History of Andalusia

In the southernmost part of Spain, you will discover picturesque Andalusia – Here you will soon find our stunning new acquisition Karma La Herriza.

Renovations of the resort are underway, so the thrilling details are kept a secret for the moment; but what we would like to share with you, is the complex and rich history that oozes from every inch of the culture and community!

When you delve back into the early history of Andalusia, it is far from ‘Spanish’; with the ancient conquerors coming from the surrounding Iberian Peninsula and Europe. What makes the region unique, is that it still remains today an autonomous community, the second-largest throughout Spain in fact. Combining the autonomy and the intricate history of Andalusia, it is highly recognised as a ‘historical nationality’.

The name is said to originate from the Arabic name ‘Al-Andalus’ which was given to all of the Iberian Peninsula by the Muslims (then, Moors) and the area’s history was tightly woven with that of Northern Africa. It wasn’t until the late 15th century when the Christians began to take control of the peninsula that Al-Andalus became the only state still under Muslim control and separated into small kingdoms. These small kingdoms still exist today, but are what we consider as ‘tourist hot spots’ within Andalusia such as Málaga, Sevilla, Cadiz and Córdoba. ‘Sevilla’ or now Seville, is the capital of Andalusia today.

Over the ancient decades, many settlers had arrived and left their stamp on the community. For example, during the 5th century BCE, the Carthaginians and Greeks had colonized the coast, until the Visigoths overran the region. The Romans too had their time in Andalusia; more so, the kingdoms flourished whilst being in the Romans control! But it was the Moors (Muslims) that cultivated most of the culture we see in present-day Andalusia, such as the architecture and food.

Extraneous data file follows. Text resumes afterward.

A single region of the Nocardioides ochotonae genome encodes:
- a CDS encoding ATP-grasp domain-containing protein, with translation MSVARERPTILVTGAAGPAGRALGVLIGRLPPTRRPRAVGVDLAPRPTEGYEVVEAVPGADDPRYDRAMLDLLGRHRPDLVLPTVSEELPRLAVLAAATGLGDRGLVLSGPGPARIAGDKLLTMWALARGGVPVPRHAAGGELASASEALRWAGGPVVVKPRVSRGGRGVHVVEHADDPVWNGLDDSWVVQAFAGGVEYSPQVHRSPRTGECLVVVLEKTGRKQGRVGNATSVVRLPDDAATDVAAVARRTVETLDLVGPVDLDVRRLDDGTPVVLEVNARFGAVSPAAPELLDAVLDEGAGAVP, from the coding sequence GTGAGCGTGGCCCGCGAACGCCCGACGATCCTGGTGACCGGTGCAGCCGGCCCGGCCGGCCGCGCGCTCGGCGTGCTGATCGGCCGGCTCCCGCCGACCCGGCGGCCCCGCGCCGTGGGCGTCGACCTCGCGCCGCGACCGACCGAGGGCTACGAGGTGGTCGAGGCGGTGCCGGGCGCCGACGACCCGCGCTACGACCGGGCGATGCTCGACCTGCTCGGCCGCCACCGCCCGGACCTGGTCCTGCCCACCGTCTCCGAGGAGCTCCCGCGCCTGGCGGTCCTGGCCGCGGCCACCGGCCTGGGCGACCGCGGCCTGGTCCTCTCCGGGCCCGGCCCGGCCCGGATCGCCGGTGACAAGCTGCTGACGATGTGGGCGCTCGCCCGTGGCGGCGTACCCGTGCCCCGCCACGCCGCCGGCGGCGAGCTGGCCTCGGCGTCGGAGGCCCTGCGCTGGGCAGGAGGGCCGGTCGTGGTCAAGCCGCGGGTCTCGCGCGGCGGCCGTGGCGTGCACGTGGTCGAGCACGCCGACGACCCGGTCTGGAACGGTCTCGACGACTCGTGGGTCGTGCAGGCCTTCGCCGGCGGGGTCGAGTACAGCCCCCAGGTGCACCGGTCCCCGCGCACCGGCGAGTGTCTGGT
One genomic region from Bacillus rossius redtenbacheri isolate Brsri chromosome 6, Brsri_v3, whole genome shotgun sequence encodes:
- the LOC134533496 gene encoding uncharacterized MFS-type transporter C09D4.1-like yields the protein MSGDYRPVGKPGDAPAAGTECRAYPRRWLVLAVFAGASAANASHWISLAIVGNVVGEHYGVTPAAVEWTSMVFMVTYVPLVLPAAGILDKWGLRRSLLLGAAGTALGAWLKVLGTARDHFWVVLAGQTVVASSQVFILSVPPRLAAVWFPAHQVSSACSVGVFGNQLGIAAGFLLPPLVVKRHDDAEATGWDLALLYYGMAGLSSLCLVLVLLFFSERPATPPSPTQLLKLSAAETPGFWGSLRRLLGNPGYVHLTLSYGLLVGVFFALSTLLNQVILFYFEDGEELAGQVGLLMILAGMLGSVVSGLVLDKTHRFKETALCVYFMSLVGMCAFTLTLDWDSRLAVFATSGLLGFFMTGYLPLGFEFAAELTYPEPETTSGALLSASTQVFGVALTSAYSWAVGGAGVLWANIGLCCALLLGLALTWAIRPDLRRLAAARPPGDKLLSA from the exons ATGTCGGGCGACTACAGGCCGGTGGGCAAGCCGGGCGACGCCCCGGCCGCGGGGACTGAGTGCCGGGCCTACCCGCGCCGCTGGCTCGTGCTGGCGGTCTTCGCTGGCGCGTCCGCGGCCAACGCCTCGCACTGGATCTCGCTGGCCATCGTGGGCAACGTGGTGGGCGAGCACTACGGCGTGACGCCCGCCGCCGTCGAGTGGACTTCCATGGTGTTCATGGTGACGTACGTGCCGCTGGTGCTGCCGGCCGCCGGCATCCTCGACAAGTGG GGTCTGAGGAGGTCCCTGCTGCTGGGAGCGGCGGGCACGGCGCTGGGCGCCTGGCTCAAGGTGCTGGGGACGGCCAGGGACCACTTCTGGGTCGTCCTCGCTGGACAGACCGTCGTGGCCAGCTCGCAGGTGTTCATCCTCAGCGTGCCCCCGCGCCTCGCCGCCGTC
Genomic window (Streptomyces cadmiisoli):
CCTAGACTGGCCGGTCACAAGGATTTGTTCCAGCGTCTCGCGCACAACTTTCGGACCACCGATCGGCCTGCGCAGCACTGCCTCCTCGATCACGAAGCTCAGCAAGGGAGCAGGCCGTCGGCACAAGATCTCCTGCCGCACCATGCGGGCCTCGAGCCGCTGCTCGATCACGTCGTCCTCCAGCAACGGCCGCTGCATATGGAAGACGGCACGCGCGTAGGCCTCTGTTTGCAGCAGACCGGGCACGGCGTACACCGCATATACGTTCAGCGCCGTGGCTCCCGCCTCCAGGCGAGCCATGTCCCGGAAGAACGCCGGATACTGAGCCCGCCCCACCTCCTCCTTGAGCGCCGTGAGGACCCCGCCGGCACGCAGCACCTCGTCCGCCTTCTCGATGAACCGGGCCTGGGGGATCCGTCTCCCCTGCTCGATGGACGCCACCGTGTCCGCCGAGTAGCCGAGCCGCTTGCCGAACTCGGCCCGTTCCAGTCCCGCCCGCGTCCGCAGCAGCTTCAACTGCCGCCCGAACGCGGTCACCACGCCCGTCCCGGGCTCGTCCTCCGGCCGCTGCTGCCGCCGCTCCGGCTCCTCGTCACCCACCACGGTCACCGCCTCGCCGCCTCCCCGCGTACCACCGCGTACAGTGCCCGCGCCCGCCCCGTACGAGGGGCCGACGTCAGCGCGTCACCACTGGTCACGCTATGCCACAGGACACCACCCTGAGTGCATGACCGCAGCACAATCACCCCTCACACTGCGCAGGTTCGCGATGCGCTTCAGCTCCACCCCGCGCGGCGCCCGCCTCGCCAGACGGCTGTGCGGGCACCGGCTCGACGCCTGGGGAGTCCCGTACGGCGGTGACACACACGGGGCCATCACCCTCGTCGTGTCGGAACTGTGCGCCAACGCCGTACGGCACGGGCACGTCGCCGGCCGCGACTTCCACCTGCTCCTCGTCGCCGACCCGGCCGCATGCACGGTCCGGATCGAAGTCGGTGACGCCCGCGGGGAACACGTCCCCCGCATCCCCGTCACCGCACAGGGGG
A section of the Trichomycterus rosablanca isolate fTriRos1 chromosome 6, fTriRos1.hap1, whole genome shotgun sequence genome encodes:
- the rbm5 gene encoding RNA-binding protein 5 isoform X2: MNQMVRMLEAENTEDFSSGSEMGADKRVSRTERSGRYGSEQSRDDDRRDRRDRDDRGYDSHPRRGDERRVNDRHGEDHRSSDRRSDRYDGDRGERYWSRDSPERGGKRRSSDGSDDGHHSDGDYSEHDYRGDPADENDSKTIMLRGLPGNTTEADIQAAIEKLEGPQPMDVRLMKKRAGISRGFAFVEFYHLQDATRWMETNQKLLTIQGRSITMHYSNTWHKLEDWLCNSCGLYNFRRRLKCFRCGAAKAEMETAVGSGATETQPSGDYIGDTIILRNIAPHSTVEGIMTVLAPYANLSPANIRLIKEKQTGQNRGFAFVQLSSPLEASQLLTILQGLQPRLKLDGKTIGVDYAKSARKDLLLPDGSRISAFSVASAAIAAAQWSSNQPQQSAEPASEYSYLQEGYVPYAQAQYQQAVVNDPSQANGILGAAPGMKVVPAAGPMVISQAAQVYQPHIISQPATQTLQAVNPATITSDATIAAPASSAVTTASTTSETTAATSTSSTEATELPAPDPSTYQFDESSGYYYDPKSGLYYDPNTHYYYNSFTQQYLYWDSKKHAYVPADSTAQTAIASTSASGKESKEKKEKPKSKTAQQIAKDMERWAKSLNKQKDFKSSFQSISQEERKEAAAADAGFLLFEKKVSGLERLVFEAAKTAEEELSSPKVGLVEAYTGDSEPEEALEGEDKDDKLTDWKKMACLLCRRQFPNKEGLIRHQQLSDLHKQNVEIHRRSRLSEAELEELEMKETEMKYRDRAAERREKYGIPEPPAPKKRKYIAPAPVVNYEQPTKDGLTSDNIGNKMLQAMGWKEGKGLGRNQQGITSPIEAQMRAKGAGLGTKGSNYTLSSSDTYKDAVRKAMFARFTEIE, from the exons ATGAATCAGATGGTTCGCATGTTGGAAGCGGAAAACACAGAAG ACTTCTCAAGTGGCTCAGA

Skipping forward many many years, by 1251 Ferdinand III of Castile had reconquered all of Andalusia (other than the Muslim kingdom of Granada). Later in 1713 Gibraltar alone was handed over to the British. Since 1833, Andalusia has been divided into eight provinces and is mainly a Catholic reigning religion, which Arabic influences!

We hope you found your quick, Karma history lesson interesting and are itching to visit Andalusia once our resort opens. As we prepare for Karma La Herriza to be in high demand next year, we ask our valued Members to submit their interest on the form below…

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